Top Ten Things You Can Do to Live Sustainably

By Patrick – Patrick (Canon PowerShot A200.) [GFDL ( or CC-BY-SA-3.0 (], via Wikimedia Commons1) Recycle everything you can. It’s easy to separate bottles, cans, paper, and cardboard from kitchen garbage and junk. And most grocery stores now have a recycling drop for the plastic bags they foist on us every day. Does the world really need to preserve your old phone bills and beer bottles in landfills for the next ten thousand years?

2) Most appliances that use power supplies consume electricity even when they are turned off. Touch the power supply in the middle of the night and you’ll find that it is warm. Plug these appliances into power strips and turn the power strip off at night.

3) Don’t buy overly-packaged goods. Buy equivalent goods in minimal packaging. Excessive packaging is the sign of an insecure product. Buy vegetables loose at farmers’ markets; they taste better and cost less anyway, and the trip is more fun than parking at the megastore and joining the shopping cart traffic jam. When you do go to the store, don’t let them give you five double bags when three single ones will really do. And bring your own bags–many stores give you a discount for doing so.

4) Shop at local stores, and discover the joys of personal service, quality products, and a business model that lets them special order anything out of the ordinary that you might need. The large selection that larger chain stores claim to provide is illusory because they have many of a single item. The savings you get by driving to the suburbs disappear when you factor in travel costs and the value of your own time. These stores depend on sprawl-based road subsidies and are helping destroy Main Street, small business districts in American cities.

5) When you ship packages, or buy by mail, phone, or internet, use ground service rather than overnight to three-day; ground shipping generally goes by rail, which is far more fuel-efficient than air and less disturbing to the atmosphere and to urban life. (It’s rarely that urgent, is it? Whatever you’re buying?)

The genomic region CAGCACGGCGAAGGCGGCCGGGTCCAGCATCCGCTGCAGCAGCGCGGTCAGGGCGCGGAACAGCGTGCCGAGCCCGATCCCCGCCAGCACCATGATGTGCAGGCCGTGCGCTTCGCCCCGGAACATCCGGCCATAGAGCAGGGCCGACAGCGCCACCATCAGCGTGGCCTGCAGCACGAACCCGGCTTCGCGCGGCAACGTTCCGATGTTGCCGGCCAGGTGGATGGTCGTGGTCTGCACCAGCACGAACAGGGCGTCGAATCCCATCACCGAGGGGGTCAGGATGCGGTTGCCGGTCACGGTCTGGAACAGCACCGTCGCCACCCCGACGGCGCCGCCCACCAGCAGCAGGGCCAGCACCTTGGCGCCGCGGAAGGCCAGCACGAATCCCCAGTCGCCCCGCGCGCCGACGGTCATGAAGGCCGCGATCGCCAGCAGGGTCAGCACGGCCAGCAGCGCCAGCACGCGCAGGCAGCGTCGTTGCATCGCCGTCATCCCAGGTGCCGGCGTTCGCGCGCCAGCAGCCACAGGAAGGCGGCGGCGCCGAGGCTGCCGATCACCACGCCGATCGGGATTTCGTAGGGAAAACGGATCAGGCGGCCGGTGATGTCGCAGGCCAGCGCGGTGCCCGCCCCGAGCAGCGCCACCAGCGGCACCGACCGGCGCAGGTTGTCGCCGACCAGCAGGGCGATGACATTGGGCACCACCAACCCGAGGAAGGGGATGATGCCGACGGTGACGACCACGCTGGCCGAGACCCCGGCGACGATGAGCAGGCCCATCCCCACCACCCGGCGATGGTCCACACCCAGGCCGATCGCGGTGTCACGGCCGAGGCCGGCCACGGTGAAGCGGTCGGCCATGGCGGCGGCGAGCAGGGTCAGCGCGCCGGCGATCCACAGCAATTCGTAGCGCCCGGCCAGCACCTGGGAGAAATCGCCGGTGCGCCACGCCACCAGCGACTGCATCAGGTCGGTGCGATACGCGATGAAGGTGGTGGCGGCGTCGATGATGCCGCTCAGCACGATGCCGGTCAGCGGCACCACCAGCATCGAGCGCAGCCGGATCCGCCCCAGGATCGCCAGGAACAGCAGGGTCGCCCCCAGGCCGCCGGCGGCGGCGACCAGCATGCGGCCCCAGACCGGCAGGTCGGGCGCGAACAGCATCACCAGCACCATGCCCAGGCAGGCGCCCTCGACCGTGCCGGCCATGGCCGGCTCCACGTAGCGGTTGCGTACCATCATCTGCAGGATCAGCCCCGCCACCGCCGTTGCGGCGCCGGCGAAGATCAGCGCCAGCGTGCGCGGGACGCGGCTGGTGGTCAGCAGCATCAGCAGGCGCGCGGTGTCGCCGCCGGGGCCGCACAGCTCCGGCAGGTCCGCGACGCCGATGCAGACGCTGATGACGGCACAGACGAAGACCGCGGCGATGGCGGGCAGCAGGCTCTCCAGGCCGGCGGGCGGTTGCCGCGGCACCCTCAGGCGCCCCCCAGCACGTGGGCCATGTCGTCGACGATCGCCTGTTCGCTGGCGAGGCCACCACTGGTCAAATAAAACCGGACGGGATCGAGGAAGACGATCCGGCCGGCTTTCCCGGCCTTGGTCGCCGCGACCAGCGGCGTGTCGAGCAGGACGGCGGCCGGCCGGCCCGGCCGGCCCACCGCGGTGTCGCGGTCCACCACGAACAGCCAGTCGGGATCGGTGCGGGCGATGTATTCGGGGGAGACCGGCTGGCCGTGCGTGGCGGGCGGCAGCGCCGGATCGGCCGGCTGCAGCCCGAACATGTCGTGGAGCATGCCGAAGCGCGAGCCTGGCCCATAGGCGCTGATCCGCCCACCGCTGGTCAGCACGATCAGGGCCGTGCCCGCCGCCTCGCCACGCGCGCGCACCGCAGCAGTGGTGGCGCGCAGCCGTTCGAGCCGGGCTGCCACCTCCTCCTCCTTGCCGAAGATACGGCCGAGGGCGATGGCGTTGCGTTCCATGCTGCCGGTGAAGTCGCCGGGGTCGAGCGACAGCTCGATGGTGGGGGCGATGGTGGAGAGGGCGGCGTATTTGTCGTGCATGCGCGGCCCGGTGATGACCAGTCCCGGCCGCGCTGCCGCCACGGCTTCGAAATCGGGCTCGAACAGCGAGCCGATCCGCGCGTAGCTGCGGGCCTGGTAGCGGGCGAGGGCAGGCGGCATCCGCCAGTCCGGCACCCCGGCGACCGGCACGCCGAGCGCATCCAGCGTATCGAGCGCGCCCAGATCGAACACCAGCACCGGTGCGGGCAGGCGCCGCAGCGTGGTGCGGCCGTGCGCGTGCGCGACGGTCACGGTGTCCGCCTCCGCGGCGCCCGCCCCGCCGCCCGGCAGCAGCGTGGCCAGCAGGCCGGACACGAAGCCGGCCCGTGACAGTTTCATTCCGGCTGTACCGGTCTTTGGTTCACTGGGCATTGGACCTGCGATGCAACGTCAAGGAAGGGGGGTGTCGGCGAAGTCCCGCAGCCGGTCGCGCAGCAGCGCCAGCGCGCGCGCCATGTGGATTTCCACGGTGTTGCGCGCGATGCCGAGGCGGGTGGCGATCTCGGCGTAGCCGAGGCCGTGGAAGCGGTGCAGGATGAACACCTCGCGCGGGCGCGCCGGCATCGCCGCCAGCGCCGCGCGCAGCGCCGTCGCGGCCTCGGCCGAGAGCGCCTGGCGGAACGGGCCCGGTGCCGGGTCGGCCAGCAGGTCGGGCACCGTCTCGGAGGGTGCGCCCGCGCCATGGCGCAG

6) Use public transit to get to work, if you don’t live near enough to walk.

7) If you live where there is rail service, use the train instead of flying for trips of under three hundred miles.

8) Sell your car, and rent one when you really need it. (This has the advantage of saving you money and ensuring that “your” car is whatever you need that day: pickup truck for moving, van for hauling visiting relatives, SUV for mountain trips, Ferrarri to impress a date….) If you must have a car, buy the smallest and best engineered one you can find. Mini Cooper is an example, or consider a hybrid or electric. But even these waste space and distort urban design. Do without. It’s easier than you think in most cities.

Front-loading washing machine. Taken by Adrian Pingstone in England in May 2003 and released to the public domain. {{PD-user-en|Arpingstone}} Category:Household appliances9) If you own your own laundry facilities, buy a front-loading washer, which wastes less water and cleans clothes better. If you have the space, dry your laundry on a clothesline. Costs neither the environment nor your pocket anything, and the clothes smell fresher, even in the inner city.

10) Move to a high-density mixed-use community, where you can walk or bicycle to at least the three destinations you visit the most often: grocery, dry cleaner, video rental, library, work, etc. Once you get there, choose an apartment or condo over a house; why do you need all that dead space around you? With the money you save by not driving, you can rent or buy fancier quarters. If you do end up with a lawn, dig it out and grow vegetables instead. If you don’t need that much food, then give it to the poor.

About Eric Miller

Rick and I started this web magazine as The New Colonist back in 1999. I was in San Francisco, and he was in Los Angeles. We had a common interest in sustainability and city life. We're still at it. Today I am happy to have lived in both New York, San Francisco and Pittsburgh and to now reside in Dallas. Find more at